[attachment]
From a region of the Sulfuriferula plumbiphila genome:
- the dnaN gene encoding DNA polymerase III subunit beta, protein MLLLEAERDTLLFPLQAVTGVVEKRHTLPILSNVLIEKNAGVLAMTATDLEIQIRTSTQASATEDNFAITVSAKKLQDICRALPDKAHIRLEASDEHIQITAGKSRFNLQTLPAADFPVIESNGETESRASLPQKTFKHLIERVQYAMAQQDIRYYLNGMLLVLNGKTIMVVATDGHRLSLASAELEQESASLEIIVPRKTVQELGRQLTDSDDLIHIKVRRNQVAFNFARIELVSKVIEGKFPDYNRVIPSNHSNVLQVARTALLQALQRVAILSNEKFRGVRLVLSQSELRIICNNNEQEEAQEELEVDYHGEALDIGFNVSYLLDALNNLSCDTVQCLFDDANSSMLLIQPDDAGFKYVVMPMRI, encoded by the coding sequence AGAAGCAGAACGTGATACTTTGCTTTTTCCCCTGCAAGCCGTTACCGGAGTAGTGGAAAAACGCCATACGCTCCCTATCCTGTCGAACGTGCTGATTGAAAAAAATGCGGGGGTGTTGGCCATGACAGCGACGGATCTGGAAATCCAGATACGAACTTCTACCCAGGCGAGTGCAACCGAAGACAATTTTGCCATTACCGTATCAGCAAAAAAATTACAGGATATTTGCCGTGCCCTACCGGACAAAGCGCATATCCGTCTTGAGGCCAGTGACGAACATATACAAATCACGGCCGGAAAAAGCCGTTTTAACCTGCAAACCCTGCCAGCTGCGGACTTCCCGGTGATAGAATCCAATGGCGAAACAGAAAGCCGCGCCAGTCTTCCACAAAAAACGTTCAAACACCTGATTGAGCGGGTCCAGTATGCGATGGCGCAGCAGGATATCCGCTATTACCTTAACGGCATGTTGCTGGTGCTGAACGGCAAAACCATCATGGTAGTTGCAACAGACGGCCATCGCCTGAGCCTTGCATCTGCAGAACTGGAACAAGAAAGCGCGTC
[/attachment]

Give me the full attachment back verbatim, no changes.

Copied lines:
From a region of the Sulfuriferula plumbiphila genome:
- the dnaN gene encoding DNA polymerase III subunit beta, protein MLLLEAERDTLLFPLQAVTGVVEKRHTLPILSNVLIEKNAGVLAMTATDLEIQIRTSTQASATEDNFAITVSAKKLQDICRALPDKAHIRLEASDEHIQITAGKSRFNLQTLPAADFPVIESNGETESRASLPQKTFKHLIERVQYAMAQQDIRYYLNGMLLVLNGKTIMVVATDGHRLSLASAELEQESASLEIIVPRKTVQELGRQLTDSDDLIHIKVRRNQVAFNFARIELVSKVIEGKFPDYNRVIPSNHSNVLQVARTALLQALQRVAILSNEKFRGVRLVLSQSELRIICNNNEQEEAQEELEVDYHGEALDIGFNVSYLLDALNNLSCDTVQCLFDDANSSMLLIQPDDAGFKYVVMPMRI, encoded by the coding sequence AGAAGCAGAACGTGATACTTTGCTTTTTCCCCTGCAAGCCGTTACCGGAGTAGTGGAAAAACGCCATACGCTCCCTATCCTGTCGAACGTGCTGATTGAAAAAAATGCGGGGGTGTTGGCCATGACAGCGACGGATCTGGAAATCCAGATACGAACTTCTACCCAGGCGAGTGCAACCGAAGACAATTTTGCCATTACCGTATCAGCAAAAAAATTACAGGATATTTGCCGTGCCCTACCGGACAAAGCGCATATCCGTCTTGAGGCCAGTGACGAACATATACAAATCACGGCCGGAAAAAGCCGTTTTAACCTGCAAACCCTGCCAGCTGCGGACTTCCCGGTGATAGAATCCAATGGCGAAACAGAAAGCCGCGCCAGTCTTCCACAAAAAACGTTCAAACACCTGATTGAGCGGGTCCAGTATGCGATGGCGCAGCAGGATATCCGCTATTACCTTAACGGCATGTTGCTGGTGCTGAACGGCAAAACCATCATGGTAGTTGCAACAGACGGCCATCGCCTGAGCCTTGCATCTGCAGAACTGGAACAAGAAAGCGCGTC